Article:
Increased risk of cholestatic hepatitis C in recipients of grafts from living versus cadaveric liver donors

Paul J. Gaglio, Srikar Malireddy, Brian S. Levitt, Dianne Lapointe-Rudow, Jay Lefkowitch, Milan Kinkhabwala, Mark W. Russo, Jean C. Emond, Robert S. Brown

Research output: Contribution to journalArticlepeer-review

110 Scopus citations


Histologic injury cause by recurrent hepatitis C virus (HCV) has been reported in up to 90% of HCV-infected patients who undergo liver transplantation with a cadaveric graft. However, the natural history of HCV after living donor liver transplantation (LDLT) is not well described. We performed a retrospective analysis of 68 consecutive HCV-infected adult patients: 45 recipients of cadaveric grafts (CAD) were compared with 23 LDLT patients. Elevated serum transaminases, positive HCV RNA, and liver biopsy consistent with histologic evidence of HCV defined recurrence. When comparing CAD with LDLT, both the incidence of HCV recurrence and time to recurrence were not different. The overall incidence of severe sequelae of HCV recurrence, either cholestatic hepatitis, grade III-IV inflammation, and/or HCV-induced graft failure requiring retransplantation, was also not different when comparing CAD with LDLT. However, when comparing CAD versus LDLT, no CAD patient developed cholestatic hepatitis C, compared with 17% of LDLT who developed this complication (P = .001). Thus, in this patient population, the timing and incidence of HCV recurrence were not different when comparing CAD versus LDLT, but the incidence of cholestatic hepatitis was significantly greater in patients with HCV who underwent LDLT.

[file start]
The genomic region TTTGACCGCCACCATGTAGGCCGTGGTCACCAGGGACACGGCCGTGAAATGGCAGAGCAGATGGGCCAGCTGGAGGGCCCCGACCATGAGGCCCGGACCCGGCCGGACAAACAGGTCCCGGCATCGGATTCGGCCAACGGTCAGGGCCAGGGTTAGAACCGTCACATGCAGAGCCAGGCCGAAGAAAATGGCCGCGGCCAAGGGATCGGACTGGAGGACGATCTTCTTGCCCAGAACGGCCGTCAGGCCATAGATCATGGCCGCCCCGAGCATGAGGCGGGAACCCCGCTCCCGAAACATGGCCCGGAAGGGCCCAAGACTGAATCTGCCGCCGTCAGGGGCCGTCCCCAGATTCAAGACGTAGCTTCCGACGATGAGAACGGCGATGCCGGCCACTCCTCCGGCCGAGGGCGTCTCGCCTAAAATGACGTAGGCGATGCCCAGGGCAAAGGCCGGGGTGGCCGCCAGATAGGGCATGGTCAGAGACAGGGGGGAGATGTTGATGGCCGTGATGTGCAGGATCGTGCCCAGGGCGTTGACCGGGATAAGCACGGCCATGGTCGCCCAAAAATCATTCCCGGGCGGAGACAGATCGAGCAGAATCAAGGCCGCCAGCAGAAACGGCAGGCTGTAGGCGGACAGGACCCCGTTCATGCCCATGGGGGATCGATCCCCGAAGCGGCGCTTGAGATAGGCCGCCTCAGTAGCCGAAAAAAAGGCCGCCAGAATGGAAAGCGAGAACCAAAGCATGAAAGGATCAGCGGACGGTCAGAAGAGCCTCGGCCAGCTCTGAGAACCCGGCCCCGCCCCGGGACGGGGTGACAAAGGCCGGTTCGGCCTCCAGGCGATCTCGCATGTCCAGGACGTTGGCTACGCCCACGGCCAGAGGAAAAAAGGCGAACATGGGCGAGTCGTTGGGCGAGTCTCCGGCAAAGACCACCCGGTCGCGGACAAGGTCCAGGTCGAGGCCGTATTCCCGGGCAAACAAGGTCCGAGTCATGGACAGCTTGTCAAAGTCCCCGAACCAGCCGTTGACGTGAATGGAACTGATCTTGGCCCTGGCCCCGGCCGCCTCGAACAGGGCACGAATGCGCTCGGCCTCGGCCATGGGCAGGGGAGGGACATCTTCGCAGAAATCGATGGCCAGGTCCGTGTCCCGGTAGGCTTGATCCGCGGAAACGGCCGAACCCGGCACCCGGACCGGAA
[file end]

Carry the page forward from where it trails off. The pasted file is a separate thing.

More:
Original languageEnglish
Pages (from-to)1028-1035
Number of pages8
JournalLiver Transplantation
Issue number10
StatePublished - Oct 2003
Externally publishedYes


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